Updated Global Initiative for Asthma (GINA) guidelines on Asthma Management and Prevention.
Severe asthma imposes a significant burden on patients, families and healthcare systems.
Management is difficult, due to disease heterogeneity and comorbidities. Better understanding of the mechanisms has enabled a stratified approach to the management of severe asthma, supporting the use of targeted treatments with biologicals. This guidelines addresses issues such as selection of biologicals, as they target overlapping disease phenotypes, the definition of response, strategies to enhance the responder rate, the duration of treatment and its regimen (in the clinic or home-based) and its cost-effectiveness.
This document provides clinical recommendations for the management of severe asthma. The following recommendations are made: 1) using IL-5 and anti-IL5 receptor α for severe uncontrolled adult eosinophilic asthma phenotypes; 2) using a blood eosinophil cut-point ⩾150 μL−1 to guide anti-IL-5 initiation in adult patients with severe asthma; 3) considering specific eosinophil (⩾260 μL−1) and exhaled nitric oxide fraction (⩾19.5 ppb) cut-offs to identify adolescents or adults with the greatest likelihood of response to anti-IgE therapy; 4) using inhaled tiotropium for adolescents and adults with severe uncontrolled asthma despite GINA step 4–5 therapies; 5) a trial of chronic macrolide therapy to reduce asthma exacerbations in persistently symptomatic or uncontrolled patients on GINA step 5 irrespective of asthma phenotype; 6) using anti-IL-4/13 for adult patients with severe eosinophilic asthma and for those with severe corticosteroid-dependent asthma regardless of blood eosinophil levels.
This guideline covers diagnosing, monitoring and managing asthma in adults, young people and children. It aims to improve the accuracy of diagnosis, help people to control their asthma and reduce the risk of asthma attacks. It does not cover managing severe asthma or acute asthma attacks.
This guide provides a practical summary on how to assess and manage Difficult to treat and Severe Asthma in adults and adolescents.
This Scottish Intercollegiate Guidelines Network and British Thoracic Society guideline provides recommendations based on current evidence for best practice in the management of asthma of adults, including pregnant women, and adolescents and children with asthma
These practice parameters were developed by the American Academy of Allergy, Asthma & Immunology (AAAAI), the American College of Allergy, Asthma & Immunology (ACAAI) and the Joint Council of Allergy, Asthma & Immunology.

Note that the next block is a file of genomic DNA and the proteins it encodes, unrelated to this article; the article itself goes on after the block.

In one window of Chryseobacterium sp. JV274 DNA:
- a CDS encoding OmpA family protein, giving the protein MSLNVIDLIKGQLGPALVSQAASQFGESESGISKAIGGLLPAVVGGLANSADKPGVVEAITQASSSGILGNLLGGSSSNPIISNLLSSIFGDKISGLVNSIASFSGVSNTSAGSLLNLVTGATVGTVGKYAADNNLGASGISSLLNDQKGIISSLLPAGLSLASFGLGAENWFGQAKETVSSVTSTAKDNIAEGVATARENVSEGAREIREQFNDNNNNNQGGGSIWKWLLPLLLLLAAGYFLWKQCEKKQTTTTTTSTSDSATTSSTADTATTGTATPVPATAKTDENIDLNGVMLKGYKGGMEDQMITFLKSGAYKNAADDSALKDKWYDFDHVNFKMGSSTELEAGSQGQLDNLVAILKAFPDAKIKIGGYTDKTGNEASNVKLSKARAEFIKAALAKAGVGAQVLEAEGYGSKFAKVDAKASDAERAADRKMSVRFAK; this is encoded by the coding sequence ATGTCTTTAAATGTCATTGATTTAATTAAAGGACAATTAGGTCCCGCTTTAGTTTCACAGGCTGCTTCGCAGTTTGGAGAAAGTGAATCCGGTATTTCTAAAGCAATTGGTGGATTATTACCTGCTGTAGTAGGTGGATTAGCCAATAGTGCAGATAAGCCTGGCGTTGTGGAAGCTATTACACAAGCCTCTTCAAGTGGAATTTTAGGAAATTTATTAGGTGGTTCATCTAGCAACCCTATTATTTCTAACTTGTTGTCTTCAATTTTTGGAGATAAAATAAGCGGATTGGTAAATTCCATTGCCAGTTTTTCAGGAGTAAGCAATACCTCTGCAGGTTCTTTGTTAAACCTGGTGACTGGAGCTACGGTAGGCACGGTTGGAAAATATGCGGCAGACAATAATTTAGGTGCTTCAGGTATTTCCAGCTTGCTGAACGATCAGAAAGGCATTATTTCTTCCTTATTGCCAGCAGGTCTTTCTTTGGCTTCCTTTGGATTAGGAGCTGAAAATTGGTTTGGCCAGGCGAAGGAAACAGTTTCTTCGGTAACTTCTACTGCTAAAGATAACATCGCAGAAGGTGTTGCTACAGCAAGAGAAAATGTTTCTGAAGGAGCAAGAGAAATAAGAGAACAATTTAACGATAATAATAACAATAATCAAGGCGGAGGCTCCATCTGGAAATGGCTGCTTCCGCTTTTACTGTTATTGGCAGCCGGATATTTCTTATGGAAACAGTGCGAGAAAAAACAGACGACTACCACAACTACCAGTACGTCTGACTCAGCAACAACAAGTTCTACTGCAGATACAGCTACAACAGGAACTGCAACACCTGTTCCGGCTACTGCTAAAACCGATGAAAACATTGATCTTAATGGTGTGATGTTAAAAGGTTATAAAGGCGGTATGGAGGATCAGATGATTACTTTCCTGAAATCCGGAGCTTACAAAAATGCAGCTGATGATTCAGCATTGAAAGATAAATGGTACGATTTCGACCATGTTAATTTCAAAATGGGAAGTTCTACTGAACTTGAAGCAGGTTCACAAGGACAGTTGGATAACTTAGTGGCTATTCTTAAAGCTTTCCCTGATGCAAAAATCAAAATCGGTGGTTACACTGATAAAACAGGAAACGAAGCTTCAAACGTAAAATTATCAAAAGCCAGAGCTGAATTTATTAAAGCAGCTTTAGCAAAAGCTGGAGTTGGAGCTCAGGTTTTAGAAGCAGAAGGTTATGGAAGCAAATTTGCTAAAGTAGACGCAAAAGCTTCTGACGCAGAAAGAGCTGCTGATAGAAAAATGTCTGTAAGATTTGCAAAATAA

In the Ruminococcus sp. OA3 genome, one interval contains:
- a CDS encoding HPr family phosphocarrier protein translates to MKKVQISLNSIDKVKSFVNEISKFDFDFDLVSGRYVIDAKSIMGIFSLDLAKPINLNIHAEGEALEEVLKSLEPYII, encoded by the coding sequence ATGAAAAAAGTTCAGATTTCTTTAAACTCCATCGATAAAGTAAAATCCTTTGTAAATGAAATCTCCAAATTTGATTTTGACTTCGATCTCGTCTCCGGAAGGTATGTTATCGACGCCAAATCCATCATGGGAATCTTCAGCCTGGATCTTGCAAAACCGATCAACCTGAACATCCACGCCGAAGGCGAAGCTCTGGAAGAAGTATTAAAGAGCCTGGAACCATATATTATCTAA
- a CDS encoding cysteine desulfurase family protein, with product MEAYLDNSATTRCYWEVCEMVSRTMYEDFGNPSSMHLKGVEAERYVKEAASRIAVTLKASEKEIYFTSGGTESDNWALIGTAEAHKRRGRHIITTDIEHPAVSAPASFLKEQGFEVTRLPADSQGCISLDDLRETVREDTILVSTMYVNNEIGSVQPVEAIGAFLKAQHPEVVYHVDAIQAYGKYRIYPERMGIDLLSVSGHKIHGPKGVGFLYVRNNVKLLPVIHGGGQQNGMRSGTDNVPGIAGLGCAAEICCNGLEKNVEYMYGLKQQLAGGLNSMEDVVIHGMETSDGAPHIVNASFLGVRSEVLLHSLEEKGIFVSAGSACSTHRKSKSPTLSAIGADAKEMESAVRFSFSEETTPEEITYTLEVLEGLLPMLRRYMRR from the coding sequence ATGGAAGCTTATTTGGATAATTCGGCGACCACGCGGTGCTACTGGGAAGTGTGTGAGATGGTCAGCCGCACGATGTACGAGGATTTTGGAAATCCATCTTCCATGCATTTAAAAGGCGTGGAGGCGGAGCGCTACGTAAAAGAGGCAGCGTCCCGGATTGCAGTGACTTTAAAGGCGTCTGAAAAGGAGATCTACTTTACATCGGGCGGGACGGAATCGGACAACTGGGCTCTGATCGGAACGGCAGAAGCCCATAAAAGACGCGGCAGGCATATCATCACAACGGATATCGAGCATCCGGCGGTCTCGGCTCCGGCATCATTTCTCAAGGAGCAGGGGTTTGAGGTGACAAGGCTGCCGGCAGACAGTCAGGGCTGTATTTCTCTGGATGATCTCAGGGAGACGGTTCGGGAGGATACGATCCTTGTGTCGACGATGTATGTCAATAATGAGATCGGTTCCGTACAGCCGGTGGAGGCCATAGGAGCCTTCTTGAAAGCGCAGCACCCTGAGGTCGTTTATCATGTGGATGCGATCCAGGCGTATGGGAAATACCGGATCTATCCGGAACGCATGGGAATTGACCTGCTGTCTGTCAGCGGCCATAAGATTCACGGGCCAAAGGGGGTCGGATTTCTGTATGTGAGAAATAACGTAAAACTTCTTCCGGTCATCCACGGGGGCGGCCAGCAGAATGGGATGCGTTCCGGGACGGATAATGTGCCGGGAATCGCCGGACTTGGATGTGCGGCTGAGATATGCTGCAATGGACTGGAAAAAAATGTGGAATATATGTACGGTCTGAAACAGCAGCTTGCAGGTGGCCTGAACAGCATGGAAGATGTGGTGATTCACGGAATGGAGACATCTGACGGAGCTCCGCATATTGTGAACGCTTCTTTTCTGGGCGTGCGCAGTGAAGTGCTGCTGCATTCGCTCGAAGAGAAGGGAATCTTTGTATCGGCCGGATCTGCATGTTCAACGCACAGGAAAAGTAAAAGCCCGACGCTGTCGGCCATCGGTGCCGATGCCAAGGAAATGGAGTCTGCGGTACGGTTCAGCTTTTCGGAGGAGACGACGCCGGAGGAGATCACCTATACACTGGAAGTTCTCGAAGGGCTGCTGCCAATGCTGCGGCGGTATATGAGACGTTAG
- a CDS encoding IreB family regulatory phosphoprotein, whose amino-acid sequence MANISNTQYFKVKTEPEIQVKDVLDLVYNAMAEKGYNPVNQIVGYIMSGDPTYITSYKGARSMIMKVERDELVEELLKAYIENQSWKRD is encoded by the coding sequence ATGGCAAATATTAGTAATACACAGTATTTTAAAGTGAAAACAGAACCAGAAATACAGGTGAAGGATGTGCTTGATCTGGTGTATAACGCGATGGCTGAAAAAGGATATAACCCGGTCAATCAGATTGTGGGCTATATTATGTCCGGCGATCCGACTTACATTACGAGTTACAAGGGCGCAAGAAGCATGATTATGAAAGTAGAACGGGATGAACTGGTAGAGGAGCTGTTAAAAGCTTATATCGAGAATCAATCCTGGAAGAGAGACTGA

2014. International guidelines on the definition, evaluation and treatment of severe asthma (ERS/ATS)
European Respiratory Society and American Thoracic Society (ATS) guidelines on severe asthma including an updated definition, a discussion of severe asthma phenotypes in relation to genetics, natural history, pathobiology and physiology, as well as recommendations on evaluation and treatment.
Fractional exhaled nitric oxide (FeNO) testing is recommended by the UK National Institute for Health and Clinical Excellence to help diagnose asthma in adults and children who have an intermediate probability of having asthma and in combination with other diagnostic options as a negative result does not exclude asthma. It is also recommended as an option to support asthma management in people who are symptomatic despite using inhaled corticosteroids.
Omalizumab is recommended as an option for treating severe persistent confirmed allergic IgE-mediated asthma as an add-on to optimised standard therapy in people aged 6 years and older who need continuous or frequent treatment with oral corticosteroids (defined as 4 or more courses in the previous year), and if the manufacturer makes Omalizumab available with the discount agreed in the patient access scheme.
This quality standard from the UK National Institute for Health and Clinical Excellence covers the diagnosis and treatment of asthma in adults, young people and children aged 12 months and older.
American Thoracic Society guideline on exercise-induced bronchoconstriction (EIB); acute airway narrowing that occurs as a result of exercise and is present in a substantial proportion of patients with asthma, but may also
occur in individuals without known asthma.
European Respiratory society guidelines on Work-related asthma, which includes occupational asthma and work-aggravated asthma.
The U.K. National Institute for Health and Clinical Excellence (NICE) interventional procedure guidance. Evidence on the efficacy of bronchial thermoplasty for severe asthma shows some improvement in symptoms and quality of life, reduced exacerbations and admission to hospital. Evidence on safety is adequate in the short and medium term. More evidence is required on long term safety.
Canadian Thoracic Society 2012 guideline update: Diagnosis and management of asthma in preschoolers, children and adults
American Thoracic Society (ATS) Statement on Work Exacerbated Asthma. Work Exacerbated Asthma (WEA) is the worsening of asthma due to conditions at work. This statement outlines the epidemiology, clinical characteristics and management of WEA. WEA should be considered in any patient with asthma whose symptoms are deteriorating or who has work related symptoms.
An American Thoracic Society (ATS) Report of a Workshop on Asthma and Obesity. Obesity is a risk factor for the development of asthma. Asthma in obese individuals tends to be more severe and does not respond as well to treatment. The developed world is facing an epidemic of obesity and therefore Obesity and Asthma is becoming a significant major public health issue in many countries.